As a society and as families and individuals we concentrate on making sure we have food on our plate. My wife and I sometimes say we are “foodies”, enjoying the bounty of God’s green earth. Some people even consider themselves connoisseurs of wine or cheese, you name it. We spend hours in gardens or we go to farmers markets and grocery stores and pick out the best we can buy with the money we have. As a foodie, I work hard to make sure what I put in my mouth to feed my earthly body is not junk. All that effort is spent feeding a body that will some day die and become worm food. If I work that hard to feed a dying body do I work even harder to feed my soul and the souls of my family that are eternal?
As St John Vianney insists the only food to feed our soul is the body and blood of our Lord Jesus Christ. Only God can satiate the hunger of our souls. I often try as many of us do to feed my soul with other earthly things. Our society and the evil one tells we can feed our souls with earthly things, but this only leaves us wanting more and feeling empty. I could give examples all day long of things that we can use to try to feed our soul that will leave us empty in the end. Television, mass media, internet, sports, food, cars, materialism, consumerism, pornography, fornication, and the list could go on.
Dr. G.C. Dilsaver states in the opening paragraph of his book The Three Marks of Manhood, “Dark Times, arguably the darkest of times in the annals of Christianity, have descended on both Faith and family at the eclipsed dawn of the twenty-first century. A full blown spiritual plague now rampages through the West and beyond. Pernicious and highly infectious, this plague is promulgated by governmental policies and commercial interests, and its pathogens ride the ubiquitous airwaves of the mass media and incubate in the passive minds of modern men.” Not only do we starve our eternal souls, but as Dr Dilsaver would suggest we endanger our souls with the ills of our society.
As my soul yearns to be fed, what do seek to fill it? The Eucharist, the body and blood of our Lord Jesus Christ, is the only thing that can fill our souls and satiate them. In the Eucharist, we find the true presence of Jesus Christ, who in John 6: 53-56 says, “Amen, Amen, I say to you, unless you eat the flesh of the Son of Man and drink his blood, you do not have life within you. Whoever eats my flesh and drinks my blood has eternal life and I will raise him on the last day. For my flesh is true food, and my blood is true drink. Whoever eats my flesh and drinks my blood remains in me and I in him.”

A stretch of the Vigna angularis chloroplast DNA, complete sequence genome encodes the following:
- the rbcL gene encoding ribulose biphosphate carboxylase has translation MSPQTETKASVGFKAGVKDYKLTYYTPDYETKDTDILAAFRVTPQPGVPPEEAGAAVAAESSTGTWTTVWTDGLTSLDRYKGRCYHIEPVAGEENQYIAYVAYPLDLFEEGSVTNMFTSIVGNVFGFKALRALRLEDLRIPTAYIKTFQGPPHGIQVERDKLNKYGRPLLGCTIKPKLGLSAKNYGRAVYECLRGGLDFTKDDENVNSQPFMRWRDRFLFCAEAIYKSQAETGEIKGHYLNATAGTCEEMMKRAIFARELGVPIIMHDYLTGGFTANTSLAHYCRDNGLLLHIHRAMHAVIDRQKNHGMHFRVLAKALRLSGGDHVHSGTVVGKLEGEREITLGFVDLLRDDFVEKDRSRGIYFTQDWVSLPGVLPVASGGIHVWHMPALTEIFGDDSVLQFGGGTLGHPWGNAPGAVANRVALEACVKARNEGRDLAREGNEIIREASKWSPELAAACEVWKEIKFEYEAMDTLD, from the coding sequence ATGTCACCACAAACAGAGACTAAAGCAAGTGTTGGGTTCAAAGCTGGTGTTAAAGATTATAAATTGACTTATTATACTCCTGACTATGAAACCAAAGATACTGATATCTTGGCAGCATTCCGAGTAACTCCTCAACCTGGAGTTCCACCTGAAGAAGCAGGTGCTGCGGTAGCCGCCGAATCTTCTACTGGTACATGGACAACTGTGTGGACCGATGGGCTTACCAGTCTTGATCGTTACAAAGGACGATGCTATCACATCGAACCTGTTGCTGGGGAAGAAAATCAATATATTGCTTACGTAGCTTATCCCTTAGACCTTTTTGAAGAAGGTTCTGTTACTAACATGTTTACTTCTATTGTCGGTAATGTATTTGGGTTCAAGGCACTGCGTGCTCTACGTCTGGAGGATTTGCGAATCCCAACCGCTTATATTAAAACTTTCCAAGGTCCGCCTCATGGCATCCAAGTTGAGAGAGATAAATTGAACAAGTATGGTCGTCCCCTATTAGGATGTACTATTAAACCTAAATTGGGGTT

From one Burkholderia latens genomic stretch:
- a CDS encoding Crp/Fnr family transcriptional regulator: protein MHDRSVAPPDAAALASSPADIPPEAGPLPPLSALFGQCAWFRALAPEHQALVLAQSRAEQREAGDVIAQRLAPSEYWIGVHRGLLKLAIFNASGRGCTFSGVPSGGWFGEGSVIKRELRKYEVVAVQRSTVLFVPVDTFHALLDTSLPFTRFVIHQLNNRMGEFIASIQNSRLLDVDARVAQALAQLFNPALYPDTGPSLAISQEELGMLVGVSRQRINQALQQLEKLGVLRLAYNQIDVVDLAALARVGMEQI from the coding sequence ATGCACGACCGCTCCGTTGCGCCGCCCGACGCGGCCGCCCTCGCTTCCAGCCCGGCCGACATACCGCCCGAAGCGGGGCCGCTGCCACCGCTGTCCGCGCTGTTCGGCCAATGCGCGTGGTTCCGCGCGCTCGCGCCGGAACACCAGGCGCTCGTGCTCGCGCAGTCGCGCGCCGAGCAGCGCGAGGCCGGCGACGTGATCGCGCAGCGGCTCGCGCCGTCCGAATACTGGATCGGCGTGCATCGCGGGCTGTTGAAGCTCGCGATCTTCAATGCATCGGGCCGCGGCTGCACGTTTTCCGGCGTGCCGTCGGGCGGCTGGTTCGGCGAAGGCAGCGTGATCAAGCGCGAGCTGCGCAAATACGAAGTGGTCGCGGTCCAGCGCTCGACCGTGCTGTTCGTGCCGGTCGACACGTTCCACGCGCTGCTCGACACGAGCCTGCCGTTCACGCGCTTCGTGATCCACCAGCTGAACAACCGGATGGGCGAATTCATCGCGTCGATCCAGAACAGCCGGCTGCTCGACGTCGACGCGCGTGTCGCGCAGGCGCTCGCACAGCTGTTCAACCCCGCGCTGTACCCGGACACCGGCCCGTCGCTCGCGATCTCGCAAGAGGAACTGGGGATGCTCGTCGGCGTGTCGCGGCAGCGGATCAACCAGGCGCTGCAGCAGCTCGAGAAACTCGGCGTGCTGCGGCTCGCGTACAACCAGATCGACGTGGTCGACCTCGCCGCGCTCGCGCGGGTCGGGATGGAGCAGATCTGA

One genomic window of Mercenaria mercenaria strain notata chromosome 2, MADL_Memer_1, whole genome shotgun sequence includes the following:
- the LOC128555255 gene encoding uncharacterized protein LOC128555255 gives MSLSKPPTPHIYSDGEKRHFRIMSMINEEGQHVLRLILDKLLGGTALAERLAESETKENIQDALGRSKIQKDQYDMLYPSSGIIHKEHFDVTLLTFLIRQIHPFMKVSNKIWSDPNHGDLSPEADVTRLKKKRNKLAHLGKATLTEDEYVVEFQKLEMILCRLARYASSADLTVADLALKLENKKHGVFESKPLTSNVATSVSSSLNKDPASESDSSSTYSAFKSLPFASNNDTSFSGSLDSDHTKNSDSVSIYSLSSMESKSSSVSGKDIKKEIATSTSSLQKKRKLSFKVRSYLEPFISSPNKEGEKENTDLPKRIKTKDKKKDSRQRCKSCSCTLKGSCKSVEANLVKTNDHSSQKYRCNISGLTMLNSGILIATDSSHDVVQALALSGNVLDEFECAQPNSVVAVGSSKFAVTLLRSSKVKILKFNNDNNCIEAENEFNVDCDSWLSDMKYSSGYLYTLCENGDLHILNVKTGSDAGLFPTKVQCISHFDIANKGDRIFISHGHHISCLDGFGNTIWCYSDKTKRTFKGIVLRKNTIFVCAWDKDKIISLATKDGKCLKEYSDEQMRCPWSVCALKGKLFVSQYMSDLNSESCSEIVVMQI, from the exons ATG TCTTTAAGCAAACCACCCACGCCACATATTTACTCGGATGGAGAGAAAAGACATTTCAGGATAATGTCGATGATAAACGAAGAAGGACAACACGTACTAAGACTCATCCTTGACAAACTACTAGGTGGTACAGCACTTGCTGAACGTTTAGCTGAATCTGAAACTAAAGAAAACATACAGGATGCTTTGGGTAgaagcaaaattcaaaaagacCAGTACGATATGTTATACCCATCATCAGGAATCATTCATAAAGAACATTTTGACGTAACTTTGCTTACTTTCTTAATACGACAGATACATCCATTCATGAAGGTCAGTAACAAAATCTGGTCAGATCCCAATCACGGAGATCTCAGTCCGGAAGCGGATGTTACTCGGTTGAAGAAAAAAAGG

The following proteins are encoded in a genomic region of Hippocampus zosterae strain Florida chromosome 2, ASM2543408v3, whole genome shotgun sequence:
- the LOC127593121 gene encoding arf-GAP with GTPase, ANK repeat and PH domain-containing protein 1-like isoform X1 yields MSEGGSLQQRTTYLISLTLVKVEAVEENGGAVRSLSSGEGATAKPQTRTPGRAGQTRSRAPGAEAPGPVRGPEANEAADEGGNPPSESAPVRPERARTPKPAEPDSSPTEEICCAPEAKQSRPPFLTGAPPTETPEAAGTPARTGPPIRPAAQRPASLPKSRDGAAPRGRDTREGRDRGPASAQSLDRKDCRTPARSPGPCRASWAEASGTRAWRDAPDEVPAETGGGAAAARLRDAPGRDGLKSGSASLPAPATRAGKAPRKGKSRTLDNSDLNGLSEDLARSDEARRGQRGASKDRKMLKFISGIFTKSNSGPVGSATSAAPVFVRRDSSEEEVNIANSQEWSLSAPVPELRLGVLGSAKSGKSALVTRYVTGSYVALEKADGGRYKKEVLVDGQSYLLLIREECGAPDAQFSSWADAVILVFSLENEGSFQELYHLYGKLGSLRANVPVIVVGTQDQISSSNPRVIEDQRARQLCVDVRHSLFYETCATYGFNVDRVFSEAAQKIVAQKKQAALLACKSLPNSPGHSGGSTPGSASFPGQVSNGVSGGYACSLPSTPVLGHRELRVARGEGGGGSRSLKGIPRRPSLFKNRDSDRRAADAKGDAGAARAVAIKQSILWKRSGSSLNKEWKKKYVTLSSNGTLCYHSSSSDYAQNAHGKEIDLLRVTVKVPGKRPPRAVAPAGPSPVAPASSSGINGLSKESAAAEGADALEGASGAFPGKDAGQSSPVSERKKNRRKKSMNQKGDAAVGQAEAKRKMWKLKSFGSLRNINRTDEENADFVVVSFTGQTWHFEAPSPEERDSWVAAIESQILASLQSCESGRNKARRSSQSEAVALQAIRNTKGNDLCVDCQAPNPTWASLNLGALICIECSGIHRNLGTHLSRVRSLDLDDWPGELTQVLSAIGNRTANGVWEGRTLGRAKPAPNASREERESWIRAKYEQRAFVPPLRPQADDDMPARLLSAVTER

As a family we try to attend mass and receive the Eucharist more than just on Sunday. One of the beauty’s of our Catholic Church is that we can be fed daily by God. That doesn’t mean that as a family we make it to Mass every day. As St Frances DeSales suggests in his book The Devout Life, we must respect our state in life and provide what is best for our families. I find that we try to balance feeding our souls at Mass with feeding our bellies with work. On days that Mass is not an option there is always an Act of Spiritual Communion. What matters is the desire to have God in us and allow Jesus Christ to feed our souls.
Just as squash and melons grow in the garden, so must my soul grow an ever increasing desire for Jesus Christ, to love him, to adore him, and to please him. He is the perfect example for which we can follow carrying our crosses toward life after our earthly death. From a place of love for Christ all our earthly struggles begin to take on a new perspective and if tomatoes get a virus it doesn’t matter nearly as much as if my soul catches one. Strive to have more passion for the Eucharist than you do for the food you put in your mouth.